Poquette Reads Loeb Classics
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Greetings! In this thread I shall report on my readings in the classics which are represented within the Loeb Classical Library.
The first question that needs to be resolved concerns what qualifies as a reading from Loeb. It turns out that there are quite a few books that are in Loeb but which I have read or will be reading in other editions. I am fluent in neither Greek nor Latin although I do have a nodding acquaintance with the latter. There are a number of reasons for choosing other editions, primarily because they may contain fuller notes, introductions, maps and other materials. The Landmark Herodotus comes to mind. I never would have finished the entire book without the wonderful resources provided there. The purist in me would like to limit credit exclusively to Loeb editions. But as a practical matter, and because I am not a scholar per se, I would like to be free to read whatever edition I choose, and use this forum to discuss classics that are represented within the Loeb universe.
At present I am the proud owner of three Loeb editions:
Theological Tractates. The Consolation of Philosophy by Boethius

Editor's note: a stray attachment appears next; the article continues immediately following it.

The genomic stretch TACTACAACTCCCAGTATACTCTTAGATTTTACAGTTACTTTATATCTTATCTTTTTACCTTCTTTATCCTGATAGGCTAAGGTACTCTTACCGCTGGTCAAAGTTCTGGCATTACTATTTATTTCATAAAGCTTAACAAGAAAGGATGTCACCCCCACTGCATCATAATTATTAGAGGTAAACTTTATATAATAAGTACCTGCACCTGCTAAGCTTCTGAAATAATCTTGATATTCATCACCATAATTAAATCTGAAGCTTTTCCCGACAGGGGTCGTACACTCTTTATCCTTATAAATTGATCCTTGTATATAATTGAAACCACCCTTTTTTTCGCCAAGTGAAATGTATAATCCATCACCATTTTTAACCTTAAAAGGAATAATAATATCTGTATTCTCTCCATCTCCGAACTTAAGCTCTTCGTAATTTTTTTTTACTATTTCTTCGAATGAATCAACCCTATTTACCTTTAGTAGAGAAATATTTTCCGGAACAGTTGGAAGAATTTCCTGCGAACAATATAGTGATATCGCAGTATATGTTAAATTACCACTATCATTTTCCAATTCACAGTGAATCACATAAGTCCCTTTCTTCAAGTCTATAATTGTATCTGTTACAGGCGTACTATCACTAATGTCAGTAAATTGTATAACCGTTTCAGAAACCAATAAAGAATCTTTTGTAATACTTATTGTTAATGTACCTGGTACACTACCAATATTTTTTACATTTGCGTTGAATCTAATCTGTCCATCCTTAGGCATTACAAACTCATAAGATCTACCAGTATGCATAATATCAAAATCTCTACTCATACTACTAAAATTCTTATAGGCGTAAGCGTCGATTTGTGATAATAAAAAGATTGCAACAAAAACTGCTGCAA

Loeb Classical Library Reader
The Learned Banqueters, I, Books 1-3.106e (Deipnosophists) by Athenaeus
I purchased the Boethius for The Consolation of Philosophy, which I love and own in several editions, because I wanted to see the original Latin. I don't recall how I happen to have the Loeb Classical Library Reader, but I am happy to have the smattering of materials from a variety of writers. The Athenaeus I just purchased because it sounded interesting.
A Loeb Classical Library Reader (2006) 234 pages
Anyone interested in exploring materials found in the Loeb Classical Library will profit from exposure to the excerpts in this volume. Here we have an introductory sampler of what the editors call "lapidary nuggets drawn from thirty-three of antiquity's major authors including poetry, dialogue, philosophical writing, history, descriptive reporting, satire and fiction — giving a glimpse at the wide range of arts and sciences, styles and convictions" of sixteen Greek and seventeen Roman writers in five or six pages each.
Until now I have leafed through the book a number of times to get a feel for the contents but have not made a determined effort to read because I usually have two or three other books in process. But the time has come.
These excerpts are short, and I will attempt to summarize each selection as I go. The Greek samples are first in chronological order followed by the Latin. The Loeb custom of Greek-English or Latin-English facing pages is followed in this reader.